Isle Royale Wolf Projects - Make them Shutdown Proof!
URGENT NEED: Due to the US Government shutdown, the planned early January Isle Royale Wolf transfer project had to be cancelled. There was significant coordination time, money and energy all lost.
It's imperative the wolves get moved within the next few weeks.
Wolves are being moved from Michipicoton Island in Ontario, where there are low food sources, to Isle Royale, where they must adapt to their new location in time for early spring mating season.
The National Parks of Lake Superior Foundation(NPLSF) has worked hard to get approval to temporarily open Isle Royale and complete the wolf transfer. This requires non-government funding. NPLSF has guaranteed that funding.
However, we need your help to cover that cost. The whole project costs total is $50,000. Some of the amazing logistics include two separate helicopter teams, capturing wolves, transporting, releasing, monitoring - all in a winter wilderness environment.
Can you help save the Michipicoton wolves and help them find love on Isle Royale?
Your donation is tax-deductible. Any donations more that our goal will go towards additional wolf expenses including research.
Go To GoFundMe!
We need your help to ensure this amazing story is captured.
The ongoing sixty-year predator/prey study of wolves and moose on Isle Royale provides the backdrop for a new chapter of understanding regarding these two iconic animals and the ecosystem in which they interact. The future story is yet to be written.
This is a multiyear project that will fund an educational documentary geared toward K-12 students. It will chronicle reintroduction efforts and research with a holistic view and balanced reporting of the factors and conditions the introduction of new wolves to Isle Royale will generate.
Isle Royale National Park and Partners Release two Wolves on the Island
Press Release: September 27, 2018
HOUGHTON, MICHIGAN-- After years of study, public engagement, and planning, the first wolves in a National Park Service (NPS) wolf translocation project to restore predation to the island ecosystem have been moved to Isle Royale National Park from the Grand Portage Indian Reservation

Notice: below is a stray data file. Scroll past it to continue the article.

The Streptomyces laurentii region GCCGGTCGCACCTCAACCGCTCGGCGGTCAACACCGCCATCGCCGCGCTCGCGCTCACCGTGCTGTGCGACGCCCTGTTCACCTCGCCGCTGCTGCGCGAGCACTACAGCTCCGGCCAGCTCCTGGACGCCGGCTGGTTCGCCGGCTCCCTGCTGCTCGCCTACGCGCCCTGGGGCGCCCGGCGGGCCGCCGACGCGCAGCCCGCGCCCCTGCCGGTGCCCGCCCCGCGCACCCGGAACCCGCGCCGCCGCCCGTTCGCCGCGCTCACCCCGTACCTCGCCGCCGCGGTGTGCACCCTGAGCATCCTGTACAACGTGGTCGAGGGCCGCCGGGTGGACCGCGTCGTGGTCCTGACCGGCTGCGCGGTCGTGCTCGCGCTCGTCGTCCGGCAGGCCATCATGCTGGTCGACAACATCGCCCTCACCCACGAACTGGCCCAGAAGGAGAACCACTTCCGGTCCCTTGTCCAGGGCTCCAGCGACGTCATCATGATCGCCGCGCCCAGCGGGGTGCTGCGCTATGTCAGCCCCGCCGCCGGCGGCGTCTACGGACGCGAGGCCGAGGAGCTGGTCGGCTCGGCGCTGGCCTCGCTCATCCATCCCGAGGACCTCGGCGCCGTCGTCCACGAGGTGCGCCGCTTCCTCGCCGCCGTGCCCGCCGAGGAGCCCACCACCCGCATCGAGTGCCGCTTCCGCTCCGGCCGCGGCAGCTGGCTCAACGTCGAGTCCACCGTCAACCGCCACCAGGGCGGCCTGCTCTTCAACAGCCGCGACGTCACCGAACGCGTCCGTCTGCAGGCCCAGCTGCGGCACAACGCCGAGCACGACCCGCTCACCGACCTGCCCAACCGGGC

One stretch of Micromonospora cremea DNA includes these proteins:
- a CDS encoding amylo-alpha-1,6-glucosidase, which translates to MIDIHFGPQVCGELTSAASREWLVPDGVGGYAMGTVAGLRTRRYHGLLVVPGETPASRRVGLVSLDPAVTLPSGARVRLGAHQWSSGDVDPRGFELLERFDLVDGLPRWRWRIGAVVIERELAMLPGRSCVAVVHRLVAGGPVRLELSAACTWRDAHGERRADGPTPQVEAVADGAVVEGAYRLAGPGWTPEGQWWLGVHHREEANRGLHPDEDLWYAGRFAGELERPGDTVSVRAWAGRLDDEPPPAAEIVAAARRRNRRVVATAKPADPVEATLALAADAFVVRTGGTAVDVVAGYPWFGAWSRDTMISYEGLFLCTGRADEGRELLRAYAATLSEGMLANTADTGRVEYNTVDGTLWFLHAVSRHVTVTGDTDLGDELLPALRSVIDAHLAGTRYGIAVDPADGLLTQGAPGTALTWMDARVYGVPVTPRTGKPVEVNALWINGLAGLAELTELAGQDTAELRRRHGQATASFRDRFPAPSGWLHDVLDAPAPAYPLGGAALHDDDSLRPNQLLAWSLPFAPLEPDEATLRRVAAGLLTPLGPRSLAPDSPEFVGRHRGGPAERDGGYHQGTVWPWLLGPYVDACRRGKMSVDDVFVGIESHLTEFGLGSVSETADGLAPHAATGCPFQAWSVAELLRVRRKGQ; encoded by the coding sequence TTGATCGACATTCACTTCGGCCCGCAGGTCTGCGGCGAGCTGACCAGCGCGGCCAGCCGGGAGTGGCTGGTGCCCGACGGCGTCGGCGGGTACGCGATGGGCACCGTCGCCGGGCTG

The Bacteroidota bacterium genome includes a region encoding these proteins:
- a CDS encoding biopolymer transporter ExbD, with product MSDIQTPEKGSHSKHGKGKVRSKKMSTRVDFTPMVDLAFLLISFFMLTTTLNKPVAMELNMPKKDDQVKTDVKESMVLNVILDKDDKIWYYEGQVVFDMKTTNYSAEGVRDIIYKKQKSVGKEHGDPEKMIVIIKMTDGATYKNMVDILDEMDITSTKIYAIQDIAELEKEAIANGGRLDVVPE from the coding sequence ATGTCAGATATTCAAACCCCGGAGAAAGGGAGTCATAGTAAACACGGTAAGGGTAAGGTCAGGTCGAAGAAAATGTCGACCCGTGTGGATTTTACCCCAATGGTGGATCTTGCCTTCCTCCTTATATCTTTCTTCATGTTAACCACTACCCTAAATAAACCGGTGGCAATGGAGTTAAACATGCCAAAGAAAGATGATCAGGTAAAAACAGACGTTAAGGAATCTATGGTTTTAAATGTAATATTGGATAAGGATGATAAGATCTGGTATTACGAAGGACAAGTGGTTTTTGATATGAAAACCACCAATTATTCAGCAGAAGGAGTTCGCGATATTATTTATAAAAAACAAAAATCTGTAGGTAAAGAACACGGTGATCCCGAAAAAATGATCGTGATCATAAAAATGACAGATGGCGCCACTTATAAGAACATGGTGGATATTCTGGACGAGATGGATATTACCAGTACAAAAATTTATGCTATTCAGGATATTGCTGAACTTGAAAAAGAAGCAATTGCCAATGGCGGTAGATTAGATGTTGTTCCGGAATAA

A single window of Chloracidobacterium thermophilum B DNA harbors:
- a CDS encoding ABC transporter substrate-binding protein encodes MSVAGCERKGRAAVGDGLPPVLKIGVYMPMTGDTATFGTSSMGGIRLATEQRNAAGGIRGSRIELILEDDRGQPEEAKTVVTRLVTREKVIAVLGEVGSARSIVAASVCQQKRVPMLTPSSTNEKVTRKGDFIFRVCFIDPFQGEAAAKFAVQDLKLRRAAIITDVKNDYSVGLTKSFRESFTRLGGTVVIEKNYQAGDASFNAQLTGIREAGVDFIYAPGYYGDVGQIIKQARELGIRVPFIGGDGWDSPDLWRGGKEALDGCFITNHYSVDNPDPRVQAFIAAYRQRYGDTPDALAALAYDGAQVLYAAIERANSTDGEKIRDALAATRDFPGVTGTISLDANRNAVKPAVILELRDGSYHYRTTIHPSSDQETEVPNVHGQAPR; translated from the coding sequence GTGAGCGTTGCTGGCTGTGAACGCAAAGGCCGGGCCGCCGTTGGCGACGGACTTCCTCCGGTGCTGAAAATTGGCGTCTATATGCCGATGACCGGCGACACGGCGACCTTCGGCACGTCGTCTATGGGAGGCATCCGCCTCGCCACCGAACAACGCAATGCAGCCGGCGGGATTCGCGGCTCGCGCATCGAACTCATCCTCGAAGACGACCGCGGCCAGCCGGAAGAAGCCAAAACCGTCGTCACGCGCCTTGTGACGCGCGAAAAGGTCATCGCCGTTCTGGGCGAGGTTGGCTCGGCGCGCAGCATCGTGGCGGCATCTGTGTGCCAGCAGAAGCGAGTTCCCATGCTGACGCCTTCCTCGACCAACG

On Wednesday, September 26, late in the day, two gray wolves, a 4-year old female and a 5-year old male, were taken to the island on a U.S. Fish and Wildlife Service aircraft. The wolves were then carried to separate release sites away from the public and the territory of the two resident wolves. It did not take long for the female to leave the crate and begin exploring her new home on the island. The male left his crate after dark. Other wolves will join the two in the coming weeks.
"We have been planning this relocation operation with our partners and are very pleased with the progress so far," said Superintendent Phyllis Green. "Releasing these two wolves on the island is the first step to restoring the ecological dynamic in the park. The assistance of all our partners is critical to the success of this effort." On this project, the NPS is collaborating with the Grand Portage Band of Lake Superior Chippewa, Michigan Department of Natural Resources, Minnesota Department of Natural Resources, U.S. Fish & Wildlife Service, U.S. Department of Agriculture Wildlife Services, U.S. Geological Survey, University of Minnesota, and multiple NPS units.
The male and female wolves released on the island Wednesday came from different pack territories on the Grand Portage Indian Reservation in northeastern Minnesota. Both wolves received medical examinations by NPS wildlife veterinarian Michelle Verant and wildlife veterinarian Tiffany Wolf of the University of Minnesota, before they were transported. Both were found to be in good condition and apparently healthy. Each wolf weighs approximately 75 pounds and has a thick coat of light tan, gray, and white fur with black markings, which is typical of gray wolves in the region. The wolves were vaccinated and fitted with GPS collars.
The Record of Decision for the Plan to Address Wolf Presence on Isle Royale National Park was signed by the NPS Midwest Regional Director Cam Sholly in June. The goal for this fall is to translocate up to six wolves from the Minnesota and Michigan mainland to the park. This is the first phase of a three- to five-year effort to relocate up to 20-30 wolves to the isolated island park. Researchers recommended this number of wolves to establish adequate genetic variability to help accomplish the overall goal of restoring predation as a key part of the ecosystem on the island. The NPS plans to monitor ecological conditions and other factors, such as predation rates, genetics, moose-wolf ratios, and terrestrial and aquatic vegetation impacts to evaluate project success.